Once upon a time
Anthony: Let’s talk about our origin stories—specifically how, when, and why we came to Japan. Who’s up first?
Amelie: I arrived in Japan eight years ago. That wasn’t my first time, though. I first came to Japan in September 2005 and stayed until around June 2006. I was an exchange student at the time. I had always dreamed about going to Japan. The main reasons were not very original. When I was young, I loved video games, manga, and stuff like that. From those things, I developed an interest in Japan, and then I started learning the language and more about traditions and culture. That led me to coming to Japan as a foreign student.
Eventually, I came back to France, and I started working for a bit, but I missed Japan. I never stopped thinking about going back again someday. So, I decided to go to Japan again and see what it would be like to work there, even though I knew it wouldn’t be easy. I returned to the country on a working holiday visa.
At first I thought I would just stay for one year. This one year turned into eight years which, if you talk to other expats here, is something that happens quite often.
Anthony: What does the future hold for you?
Amelie: I have no idea [laughs]… For now I’m going to stay here. That’s for sure. Am I going to stay here forever? I don’t know. Am I going to go back to France someday? I don’t know. I have no idea. But for now, I’ve got some good opportunities here. I have lots of friends here. I do what I like here, so I don’t intend to leave anytime soon.
Anthony: Sounds good. David, what’s your story?
David: I guess my story is a little similar to Amelie’s. Perhaps we are of similar generations and home countries in that I, as a kid, was also influenced by anime and manga, which were readily available in Europe. Anime wasn’t something that I was introduced to. It was just something that I would watch on TV. All of my school friends were watching it. Slowly, anime started disappearing from TV, but then manga started popping up in book and comic book stores. I loved the art and the stories. I also liked the sound of the Japanese language. I found it to be very musical.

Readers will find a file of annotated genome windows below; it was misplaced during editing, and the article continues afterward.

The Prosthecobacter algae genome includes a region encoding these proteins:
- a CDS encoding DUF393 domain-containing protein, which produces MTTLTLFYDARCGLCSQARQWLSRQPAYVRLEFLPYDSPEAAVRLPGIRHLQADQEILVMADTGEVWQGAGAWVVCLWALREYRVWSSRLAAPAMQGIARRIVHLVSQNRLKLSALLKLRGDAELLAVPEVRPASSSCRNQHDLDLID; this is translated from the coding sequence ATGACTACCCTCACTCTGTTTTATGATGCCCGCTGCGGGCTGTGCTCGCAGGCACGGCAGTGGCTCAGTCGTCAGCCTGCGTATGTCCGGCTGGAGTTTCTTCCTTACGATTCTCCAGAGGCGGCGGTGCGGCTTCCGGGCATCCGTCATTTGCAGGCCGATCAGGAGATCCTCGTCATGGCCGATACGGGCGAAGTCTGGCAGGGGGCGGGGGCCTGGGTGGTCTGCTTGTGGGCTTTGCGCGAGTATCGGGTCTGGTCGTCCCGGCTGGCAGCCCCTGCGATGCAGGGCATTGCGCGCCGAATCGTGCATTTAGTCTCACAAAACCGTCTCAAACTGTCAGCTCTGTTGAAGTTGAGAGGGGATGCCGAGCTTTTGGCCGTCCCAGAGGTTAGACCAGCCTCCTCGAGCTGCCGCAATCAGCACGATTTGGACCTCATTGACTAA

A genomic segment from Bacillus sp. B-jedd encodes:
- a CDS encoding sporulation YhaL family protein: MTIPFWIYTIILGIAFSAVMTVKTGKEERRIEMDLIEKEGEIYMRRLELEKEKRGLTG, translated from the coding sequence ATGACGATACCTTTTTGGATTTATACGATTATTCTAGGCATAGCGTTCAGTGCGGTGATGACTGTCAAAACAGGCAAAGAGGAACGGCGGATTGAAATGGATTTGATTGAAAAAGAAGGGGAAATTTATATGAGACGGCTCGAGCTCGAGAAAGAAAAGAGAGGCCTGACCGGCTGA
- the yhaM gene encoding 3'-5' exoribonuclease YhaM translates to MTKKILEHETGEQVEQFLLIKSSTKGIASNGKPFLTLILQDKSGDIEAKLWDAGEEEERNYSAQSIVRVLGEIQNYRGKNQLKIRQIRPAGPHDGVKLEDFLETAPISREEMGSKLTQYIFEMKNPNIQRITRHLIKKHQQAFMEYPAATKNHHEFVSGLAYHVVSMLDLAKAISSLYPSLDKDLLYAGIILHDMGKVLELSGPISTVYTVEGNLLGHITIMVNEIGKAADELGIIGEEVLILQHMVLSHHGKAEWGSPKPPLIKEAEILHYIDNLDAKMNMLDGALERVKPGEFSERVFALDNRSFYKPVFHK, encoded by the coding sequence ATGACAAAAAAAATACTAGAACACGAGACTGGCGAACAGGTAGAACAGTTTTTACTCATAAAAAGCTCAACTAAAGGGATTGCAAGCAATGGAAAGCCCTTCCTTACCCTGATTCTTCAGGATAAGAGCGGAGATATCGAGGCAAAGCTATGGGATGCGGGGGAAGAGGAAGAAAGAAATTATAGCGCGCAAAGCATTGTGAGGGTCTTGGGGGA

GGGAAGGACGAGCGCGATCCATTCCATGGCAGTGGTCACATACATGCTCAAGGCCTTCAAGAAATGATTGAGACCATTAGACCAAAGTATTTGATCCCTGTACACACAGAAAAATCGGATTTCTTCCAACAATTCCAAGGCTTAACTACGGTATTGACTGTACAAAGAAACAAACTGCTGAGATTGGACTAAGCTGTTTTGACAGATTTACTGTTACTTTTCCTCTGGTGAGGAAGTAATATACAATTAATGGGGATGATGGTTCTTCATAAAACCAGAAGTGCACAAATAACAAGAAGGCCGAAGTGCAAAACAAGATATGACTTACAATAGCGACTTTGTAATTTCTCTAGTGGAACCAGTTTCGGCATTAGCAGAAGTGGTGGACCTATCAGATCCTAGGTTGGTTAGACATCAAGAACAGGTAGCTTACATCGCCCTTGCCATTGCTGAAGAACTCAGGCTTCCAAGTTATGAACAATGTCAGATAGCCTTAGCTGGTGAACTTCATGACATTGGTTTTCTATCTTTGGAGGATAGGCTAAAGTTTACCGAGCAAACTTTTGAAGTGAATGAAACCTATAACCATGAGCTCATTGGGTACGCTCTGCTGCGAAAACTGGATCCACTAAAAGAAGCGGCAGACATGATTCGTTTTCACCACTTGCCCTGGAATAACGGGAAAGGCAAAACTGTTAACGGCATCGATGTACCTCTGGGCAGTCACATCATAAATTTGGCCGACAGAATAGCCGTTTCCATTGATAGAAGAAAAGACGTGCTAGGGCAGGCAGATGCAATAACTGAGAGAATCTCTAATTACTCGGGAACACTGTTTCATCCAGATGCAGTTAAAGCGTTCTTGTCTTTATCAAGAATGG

So, I thought I might study Japanese, learn to speak it, or at least be able to read manga in its original format. By taking Japanese lessons, I fell in with a group of other Japan enthusiasts. However, they weren’t interested in Japan for the same reasons as me. They appreciated other aspects of the culture—food, for example. So, that’s how I got interested in Japanese food. I didn’t go to Japan as an exchange student like Amelie did, but I went there on a trip. It’s always good to go to Japan first without making a big commitment. So I took a three-week trip, and it was brilliant. I loved every minute of it. After that, I decided I wanted to move to Japan, get a job here, and live here for a few years.
Anthony: How long ago was that?
David: My first trip was in 2004, and then I moved here in 2006. So, I’ve been here for about 14 years. I was lucky that things worked out. It wasn’t always easy, but I was able to find a job and a place to live. I’ve been quite happy living here ever since.
Anthony: What do you have in mind for the future?
David: Similar to Amelie, I don’t have a vision for going back to Europe at the moment. I don’t know if I want to live here for the rest of my life. At the moment it’s quite comfortable living here. We’ll have to see what life will be like as I grow older. I’m currently a permanent resident. The answer I often give people is that as long as I’m happy here, I’ll stay here. I’m not sure if that’s a very good plan for the future…
Anthony: It makes sense to me. And with that, I guess I’ll share my own story. First, I’m excited to learn that I have a lot in common with you two. Unfortunately, that might make this article a little boring, but I’ll try to focus on the unique aspects of my story.
I grew up during the 1980s in California, and Japan had a huge influence on my life—mainly through pop culture. So, just like you, I was also fascinated with Japanese games and animation. I’ll go one step further and say that even Godzilla movies made an impression on me. So I always had a fascination with Japan but it never got serious until I was a college student.
Although I was studying business, we had to study a foreign language for one year. I had already studied Spanish in high school, and I wanted to try something different. I chose Japanese on a whim: I was certain I would fail, and that would be the end of my fascination with Japan. As it turns out, I had an excellent Japanese teacher. Not only did she show me that I could learn a language that has almost nothing in common with my own, but she also told the class so many fascinating stories about Japan. That first put the concept of visiting Japan in my head.